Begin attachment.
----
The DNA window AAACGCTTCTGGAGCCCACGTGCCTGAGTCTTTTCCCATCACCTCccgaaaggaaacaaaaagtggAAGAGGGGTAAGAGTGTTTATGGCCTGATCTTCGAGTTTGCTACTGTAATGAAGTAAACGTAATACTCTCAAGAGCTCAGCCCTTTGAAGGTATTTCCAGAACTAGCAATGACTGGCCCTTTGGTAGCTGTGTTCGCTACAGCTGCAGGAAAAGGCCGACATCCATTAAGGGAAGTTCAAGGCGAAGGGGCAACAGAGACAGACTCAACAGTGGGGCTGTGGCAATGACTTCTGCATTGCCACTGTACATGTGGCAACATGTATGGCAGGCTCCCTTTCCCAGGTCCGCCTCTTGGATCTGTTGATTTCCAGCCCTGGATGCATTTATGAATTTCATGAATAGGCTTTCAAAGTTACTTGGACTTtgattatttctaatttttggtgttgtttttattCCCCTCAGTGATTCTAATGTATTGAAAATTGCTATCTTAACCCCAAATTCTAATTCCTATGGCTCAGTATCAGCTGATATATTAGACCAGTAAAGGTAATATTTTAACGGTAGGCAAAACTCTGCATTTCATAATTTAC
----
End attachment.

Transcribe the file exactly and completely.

The DNA window AAACGCTTCTGGAGCCCACGTGCCTGAGTCTTTTCCCATCACCTCccgaaaggaaacaaaaagtggAAGAGGGGTAAGAGTGTTTATGGCCTGATCTTCGAGTTTGCTACTGTAATGAAGTAAACGTAATACTCTCAAGAGCTCAGCCCTTTGAAGGTATTTCCAGAACTAGCAATGACTGGCCCTTTGGTAGCTGTGTTCGCTACAGCTGCAGGAAAAGGCCGACATCCATTAAGGGAAGTTCAAGGCGAAGGGGCAACAGAGACAGACTCAACAGTGGGGCTGTGGCAATGACTTCTGCATTGCCACTGTACATGTGGCAACATGTATGGCAGGCTCCCTTTCCCAGGTCCGCCTCTTGGATCTGTTGATTTCCAGCCCTGGATGCATTTATGAATTTCATGAATAGGCTTTCAAAGTTACTTGGACTTtgattatttctaatttttggtgttgtttttattCCCCTCAGTGATTCTAATGTATTGAAAATTGCTATCTTAACCCCAAATTCTAATTCCTATGGCTCAGTATCAGCTGATATATTAGACCAGTAAAGGTAATATTTTAACGGTAGGCAAAACTCTGCATTTCATAATTTAC